Handheld consoles have to make a lot of design choices that their TV connected brethren don’t have to worry about. Battery life is important, as is screen visibility, and the games can’t be too bulky or unwieldy if you’re going to be carrying them around all day. [Chris] is no stranger to building handheld versions of home consoles, and took a few of these lessons on board in his latest portable SNES build.
The motherboard was provided by a SNES Jr., a lightweight, compact model released towards the end of the console’s reign. This was small enough that it required no trimming, however [Chris] elected to replace the inefficient 7805 with a more modern switching regulator. The case was 3D printed on a typical FDM setup, while the buttons were produced on a Form 2 for better dimensional accuracy and surface finish.
The real party piece, however, is the use of an SD2SNES flash cart. This allows a huge variety of ROMs to be loaded onto a single SD card, and played on the original console hardware. This is particularly useful in a portable build, as it becomes possible to carry all the games you could want, rather than having to juggle several full-sized SNES cartridges. The SD2SNES is wired in place permanently inside the console, with an impressive number of patch wires between the motherboard and the cartridge PCB. Despite the long lead length, [Chris] reports no issues with the connection.
There are some limitations – the flash cart doesn’t work properly for games using extra chips on the cartridge, like the SuperFX in Star Fox, for example. Despite this, it’s an excellent, high quality build that we’re sure is a lot of fun to play out and about.
We’ve seen [Chris]’s work before – this portable N64 is a particularly nice example. Video after the break.
12 thoughts on “SNES Portable Leverages Flash Cart For More Games”
“… There are some limitations – the flash cart doesn’t work properly for games using extra chips on the cartridge …”
In the last months extensive firmware updates have been brought to the SD2SNES!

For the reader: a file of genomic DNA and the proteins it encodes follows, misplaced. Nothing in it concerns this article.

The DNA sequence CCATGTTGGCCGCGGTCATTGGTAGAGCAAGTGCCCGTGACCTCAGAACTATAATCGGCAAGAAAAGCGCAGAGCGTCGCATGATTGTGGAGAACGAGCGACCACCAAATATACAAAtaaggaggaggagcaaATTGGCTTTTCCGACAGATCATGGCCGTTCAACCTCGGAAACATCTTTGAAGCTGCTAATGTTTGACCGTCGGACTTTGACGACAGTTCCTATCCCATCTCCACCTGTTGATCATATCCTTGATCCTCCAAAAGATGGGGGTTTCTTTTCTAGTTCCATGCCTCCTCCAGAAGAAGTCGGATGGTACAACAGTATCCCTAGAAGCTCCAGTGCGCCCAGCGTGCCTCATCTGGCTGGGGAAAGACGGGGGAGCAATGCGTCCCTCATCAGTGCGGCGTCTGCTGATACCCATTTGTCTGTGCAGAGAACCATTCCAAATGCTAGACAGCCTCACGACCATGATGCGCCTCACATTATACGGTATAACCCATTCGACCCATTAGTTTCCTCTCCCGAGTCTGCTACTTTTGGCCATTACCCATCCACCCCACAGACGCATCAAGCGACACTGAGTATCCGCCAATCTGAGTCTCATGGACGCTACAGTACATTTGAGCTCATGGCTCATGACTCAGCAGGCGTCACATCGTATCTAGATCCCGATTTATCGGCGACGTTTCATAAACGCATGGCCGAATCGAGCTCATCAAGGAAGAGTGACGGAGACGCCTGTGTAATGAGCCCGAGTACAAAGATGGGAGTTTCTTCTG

With the help of RedGuy SuperFX works pretty well also for StarFox2, Yoshi’s Island etc.
Since firmware version 1.9.0 there is also SA-1 available on the SD2SNES.
Official project website:
Forum concerning all kind of FAQ to the module:
OH SNAP! I stopped paying attention to the development on SD2SNES months ago. SA-1 support was the main thing preventing me from getting my hands on one. I can imagine the price going up though.
Yes, I was about to post a correction, but this does run SA-1 games, Mario RPG included, though there are still some glitches that they need work out with freezing and so on, but for the most part this is 99% compatible with all SNES games.
As someone putting the finishing touches on his RasPi portable, this looks very clean.
Can anyone point me to the power circuit he used? I just hacked a LiPo battery pack, and used it’s charger circuit, but it doesn’t allow for both plugged and use at the same time.
click on the first link for the write up, he says its a completely custom solution: “The power circuits are another bright feature as they are fully custom, utilizing both RDCs regulator breakout board for the TI PTH08080WAH as well as his battery charger board which was designed for the flat cell Li-Po batteries used to power the system. The cool thing about that charger board is it allows for the use of any standard 12v 3A power supply instead of the smart changer. Not to mention it’s Play & Charge ability allowing for the whole system to play off wall power as and charge the battery at the same time.”
Drat. I read that, but I was hoping someone would know the specs of the charge and play half.
device on kicstarter in good price,
add FPGA100Mhz and still have normal processor for linux.
The Gamepark32 called. And then went out of business.
Does it have mortal kombat
I don’t see why it couldn’t.
Yup, I’ve got all three em loaded!
But which version of #3?
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